First rinse the data was released a unique pilot project that aims to measure the consumption of Canadian marijuana through their wastewater, and the results are murky.
The Statistics Canada tested by plants & # 39; & # 39 in treatment, Halifax, Montreal, Toronto, Edmonton and Vancouver between March and August and analyzed the metabolites derived from THC, the main psychoactive compound in cannabis.
The purpose of & # 39; the study, used in Europe for many years, is to pursue the use of & # 39; pot before and after the recreational marijuana was legalized in & # 39; last October.
"This was done elsewhere in the world, but we are the first jurisdiction to do this on an ongoing basis for many cities," said Tony Peluso, assistant director with Statistics Canada.
Halifax above average
Preliminary results show that the rate of & # 39; per capita use of cannabis was & # 39; about 540 micrograms per person per week.
Of the five cities sampled, Halifax – With slight smaller site in the study – had a higher rate of & # 39; & # 39 average per capita consumption; 1.310 micrograms per person per week. However, the study also notes that the margin of & # 39; error for the city was quite large in & # 39; 707 micrograms per person.
The eastern coastal city was followed by Montreal at & # 39; 976 micrograms per person per week. Vancouver had the lowest average of the five cities in the sample, f & # 39; 288 micrograms per person per week.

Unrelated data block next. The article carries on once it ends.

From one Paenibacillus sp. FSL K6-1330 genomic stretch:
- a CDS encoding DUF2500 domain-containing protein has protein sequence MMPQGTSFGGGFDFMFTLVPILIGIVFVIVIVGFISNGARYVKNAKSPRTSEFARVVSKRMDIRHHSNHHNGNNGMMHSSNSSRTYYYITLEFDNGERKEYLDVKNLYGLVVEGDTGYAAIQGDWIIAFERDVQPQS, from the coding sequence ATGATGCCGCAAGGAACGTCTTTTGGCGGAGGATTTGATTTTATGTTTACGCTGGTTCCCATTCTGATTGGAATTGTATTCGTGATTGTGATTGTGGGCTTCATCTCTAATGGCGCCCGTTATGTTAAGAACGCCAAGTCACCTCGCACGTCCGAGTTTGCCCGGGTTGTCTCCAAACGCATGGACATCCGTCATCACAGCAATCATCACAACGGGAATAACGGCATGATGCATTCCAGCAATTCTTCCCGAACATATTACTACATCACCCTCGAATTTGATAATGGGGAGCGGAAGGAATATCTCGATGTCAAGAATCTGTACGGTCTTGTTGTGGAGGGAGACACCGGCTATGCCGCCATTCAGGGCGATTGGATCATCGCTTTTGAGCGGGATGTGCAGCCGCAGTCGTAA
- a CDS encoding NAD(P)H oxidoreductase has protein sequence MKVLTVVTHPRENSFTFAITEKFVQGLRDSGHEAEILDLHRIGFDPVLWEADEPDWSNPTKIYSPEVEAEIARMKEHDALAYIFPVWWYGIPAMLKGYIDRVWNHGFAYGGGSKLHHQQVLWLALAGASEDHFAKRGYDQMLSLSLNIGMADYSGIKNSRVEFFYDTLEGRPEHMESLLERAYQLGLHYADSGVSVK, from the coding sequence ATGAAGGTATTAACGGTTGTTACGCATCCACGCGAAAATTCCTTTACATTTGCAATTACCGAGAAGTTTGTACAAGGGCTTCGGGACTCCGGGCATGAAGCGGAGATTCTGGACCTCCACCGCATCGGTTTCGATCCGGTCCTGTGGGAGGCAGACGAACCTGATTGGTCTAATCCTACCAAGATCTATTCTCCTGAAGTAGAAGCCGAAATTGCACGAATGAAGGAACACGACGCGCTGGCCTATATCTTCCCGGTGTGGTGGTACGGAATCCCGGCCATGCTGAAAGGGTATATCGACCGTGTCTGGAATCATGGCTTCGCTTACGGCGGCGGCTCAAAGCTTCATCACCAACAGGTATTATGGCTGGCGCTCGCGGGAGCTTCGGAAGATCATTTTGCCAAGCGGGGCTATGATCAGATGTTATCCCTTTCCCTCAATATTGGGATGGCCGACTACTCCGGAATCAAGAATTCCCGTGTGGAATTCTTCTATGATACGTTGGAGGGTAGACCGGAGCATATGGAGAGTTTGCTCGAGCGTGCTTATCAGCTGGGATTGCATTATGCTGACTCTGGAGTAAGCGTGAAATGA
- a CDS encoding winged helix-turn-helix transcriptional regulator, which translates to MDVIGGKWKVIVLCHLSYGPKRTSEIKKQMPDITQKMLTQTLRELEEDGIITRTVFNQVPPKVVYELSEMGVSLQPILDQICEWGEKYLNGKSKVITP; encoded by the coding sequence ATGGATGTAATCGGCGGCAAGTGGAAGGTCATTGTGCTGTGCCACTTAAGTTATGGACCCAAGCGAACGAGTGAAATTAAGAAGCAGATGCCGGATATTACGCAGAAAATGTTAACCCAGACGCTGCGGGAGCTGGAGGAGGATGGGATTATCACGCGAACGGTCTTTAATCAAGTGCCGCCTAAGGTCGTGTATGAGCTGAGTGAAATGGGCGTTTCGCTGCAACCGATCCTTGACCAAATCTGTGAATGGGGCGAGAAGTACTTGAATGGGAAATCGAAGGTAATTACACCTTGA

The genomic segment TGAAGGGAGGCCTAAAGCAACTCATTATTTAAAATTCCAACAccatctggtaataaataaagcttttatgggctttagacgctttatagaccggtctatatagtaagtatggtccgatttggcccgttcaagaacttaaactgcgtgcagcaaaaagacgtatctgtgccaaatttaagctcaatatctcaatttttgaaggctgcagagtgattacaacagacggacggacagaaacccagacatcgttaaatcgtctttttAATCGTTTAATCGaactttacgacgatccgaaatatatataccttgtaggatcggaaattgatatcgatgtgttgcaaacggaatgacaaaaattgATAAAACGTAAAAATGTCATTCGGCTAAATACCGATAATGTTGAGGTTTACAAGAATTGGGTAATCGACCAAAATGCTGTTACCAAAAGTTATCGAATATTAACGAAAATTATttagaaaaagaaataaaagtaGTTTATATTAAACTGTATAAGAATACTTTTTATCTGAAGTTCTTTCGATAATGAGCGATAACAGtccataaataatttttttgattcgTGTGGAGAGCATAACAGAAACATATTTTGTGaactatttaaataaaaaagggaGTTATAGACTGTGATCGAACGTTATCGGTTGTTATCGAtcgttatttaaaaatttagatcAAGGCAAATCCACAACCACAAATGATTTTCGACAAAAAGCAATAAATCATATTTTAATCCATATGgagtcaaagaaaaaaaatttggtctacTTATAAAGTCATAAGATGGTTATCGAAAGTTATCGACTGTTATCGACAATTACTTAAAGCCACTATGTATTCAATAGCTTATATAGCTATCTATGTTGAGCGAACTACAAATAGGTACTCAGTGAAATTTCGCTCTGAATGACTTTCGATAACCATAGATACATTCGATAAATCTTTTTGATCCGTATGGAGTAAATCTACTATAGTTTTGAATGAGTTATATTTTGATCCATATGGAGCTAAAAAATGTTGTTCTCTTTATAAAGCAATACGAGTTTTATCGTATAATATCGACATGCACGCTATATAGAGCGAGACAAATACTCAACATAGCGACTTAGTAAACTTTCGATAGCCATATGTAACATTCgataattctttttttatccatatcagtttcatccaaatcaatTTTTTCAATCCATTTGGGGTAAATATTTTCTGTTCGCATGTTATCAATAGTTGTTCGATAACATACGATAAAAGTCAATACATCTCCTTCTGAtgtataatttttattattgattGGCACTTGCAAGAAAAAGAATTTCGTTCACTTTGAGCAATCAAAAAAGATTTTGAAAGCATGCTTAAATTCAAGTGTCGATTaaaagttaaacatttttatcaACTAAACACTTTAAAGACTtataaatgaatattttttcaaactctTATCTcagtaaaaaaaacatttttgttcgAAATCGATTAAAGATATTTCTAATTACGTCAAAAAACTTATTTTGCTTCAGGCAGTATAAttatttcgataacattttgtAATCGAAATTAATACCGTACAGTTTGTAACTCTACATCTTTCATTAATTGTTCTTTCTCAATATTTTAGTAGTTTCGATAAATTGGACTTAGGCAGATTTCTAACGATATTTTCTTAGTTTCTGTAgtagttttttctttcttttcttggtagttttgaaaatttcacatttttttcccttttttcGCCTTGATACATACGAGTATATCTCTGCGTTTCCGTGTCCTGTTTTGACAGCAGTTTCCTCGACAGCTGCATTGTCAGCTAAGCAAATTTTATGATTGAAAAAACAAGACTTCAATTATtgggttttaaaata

Hard to measure
While this type of & # 39; study, known as epidemiology based wastewater, effective in & # 39; sense & # 39; expenditure and can & # 39; produces rapid responses, Statistics Canada said that the results may be affected by a number of & # 39; variables, including temperature, acidity and the presence of & # 39; industrial chemicals or bacteria wastewater.
In the online summary of the results, the agency said "disparity can & # 39; does not necessarily reflect a true difference in consumption, but can & # 39; is the result of & # 39; taking & # 39; samples or statistical methodology. "
"For example, the treatment plant wastewater in & # 39; Halifax was located in the central area of the city and as a result, consumption of cannabis measured there can not represent the entire metropolitan population of the city" .
Further taking & # 39; the following samples
In other cities, also sampled plants & # 39; suburban treatment where the use of cannabis can & # 39; be lower. As a result, Statistics Canada said the interurban comparisons are important as future changes.
"What we are most interested is if we Halifax consumption is increasing over time," said Peluso.
The sampling will continue & # 39; s going to April 2019. The survey wastewater will be used in conjunction with & # 39; Individual survey, but Peluso pointed out that people tend to report less use of their cannabis.
Statistics Canada also uses sampling of wastewater to try to monitor the use of & # 39; other drugs, including opiates, but Peluso said it is premature to determine whether they can be metered & # 39; accurate way.